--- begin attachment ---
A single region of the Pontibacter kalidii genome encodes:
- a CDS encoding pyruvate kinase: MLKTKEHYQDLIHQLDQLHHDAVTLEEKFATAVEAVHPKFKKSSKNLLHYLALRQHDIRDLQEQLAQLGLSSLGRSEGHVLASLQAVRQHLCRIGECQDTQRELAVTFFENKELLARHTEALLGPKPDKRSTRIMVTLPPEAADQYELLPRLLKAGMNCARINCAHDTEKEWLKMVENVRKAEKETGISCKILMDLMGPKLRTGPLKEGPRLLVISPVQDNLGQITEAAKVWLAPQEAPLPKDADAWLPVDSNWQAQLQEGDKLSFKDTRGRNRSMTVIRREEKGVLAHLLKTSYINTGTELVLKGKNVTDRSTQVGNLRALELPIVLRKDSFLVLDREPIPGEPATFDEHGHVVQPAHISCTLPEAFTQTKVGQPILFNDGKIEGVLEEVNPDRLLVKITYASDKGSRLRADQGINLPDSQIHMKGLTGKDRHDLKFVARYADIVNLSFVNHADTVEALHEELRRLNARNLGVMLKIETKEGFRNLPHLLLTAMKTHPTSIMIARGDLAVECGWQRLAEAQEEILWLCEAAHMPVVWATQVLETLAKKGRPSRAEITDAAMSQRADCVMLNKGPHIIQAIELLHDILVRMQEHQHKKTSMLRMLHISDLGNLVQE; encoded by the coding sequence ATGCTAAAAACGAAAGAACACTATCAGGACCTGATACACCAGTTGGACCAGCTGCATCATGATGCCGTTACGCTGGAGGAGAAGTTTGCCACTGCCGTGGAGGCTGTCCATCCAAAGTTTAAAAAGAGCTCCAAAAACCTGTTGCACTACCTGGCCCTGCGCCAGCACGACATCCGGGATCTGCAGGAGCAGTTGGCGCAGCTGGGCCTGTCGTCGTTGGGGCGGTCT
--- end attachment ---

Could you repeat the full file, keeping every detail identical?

A single region of the Pontibacter kalidii genome encodes:
- a CDS encoding pyruvate kinase: MLKTKEHYQDLIHQLDQLHHDAVTLEEKFATAVEAVHPKFKKSSKNLLHYLALRQHDIRDLQEQLAQLGLSSLGRSEGHVLASLQAVRQHLCRIGECQDTQRELAVTFFENKELLARHTEALLGPKPDKRSTRIMVTLPPEAADQYELLPRLLKAGMNCARINCAHDTEKEWLKMVENVRKAEKETGISCKILMDLMGPKLRTGPLKEGPRLLVISPVQDNLGQITEAAKVWLAPQEAPLPKDADAWLPVDSNWQAQLQEGDKLSFKDTRGRNRSMTVIRREEKGVLAHLLKTSYINTGTELVLKGKNVTDRSTQVGNLRALELPIVLRKDSFLVLDREPIPGEPATFDEHGHVVQPAHISCTLPEAFTQTKVGQPILFNDGKIEGVLEEVNPDRLLVKITYASDKGSRLRADQGINLPDSQIHMKGLTGKDRHDLKFVARYADIVNLSFVNHADTVEALHEELRRLNARNLGVMLKIETKEGFRNLPHLLLTAMKTHPTSIMIARGDLAVECGWQRLAEAQEEILWLCEAAHMPVVWATQVLETLAKKGRPSRAEITDAAMSQRADCVMLNKGPHIIQAIELLHDILVRMQEHQHKKTSMLRMLHISDLGNLVQE; encoded by the coding sequence ATGCTAAAAACGAAAGAACACTATCAGGACCTGATACACCAGTTGGACCAGCTGCATCATGATGCCGTTACGCTGGAGGAGAAGTTTGCCACTGCCGTGGAGGCTGTCCATCCAAAGTTTAAAAAGAGCTCCAAAAACCTGTTGCACTACCTGGCCCTGCGCCAGCACGACATCCGGGATCTGCAGGAGCAGTTGGCGCAGCTGGGCCTGTCGTCGTTGGGGCGGTCT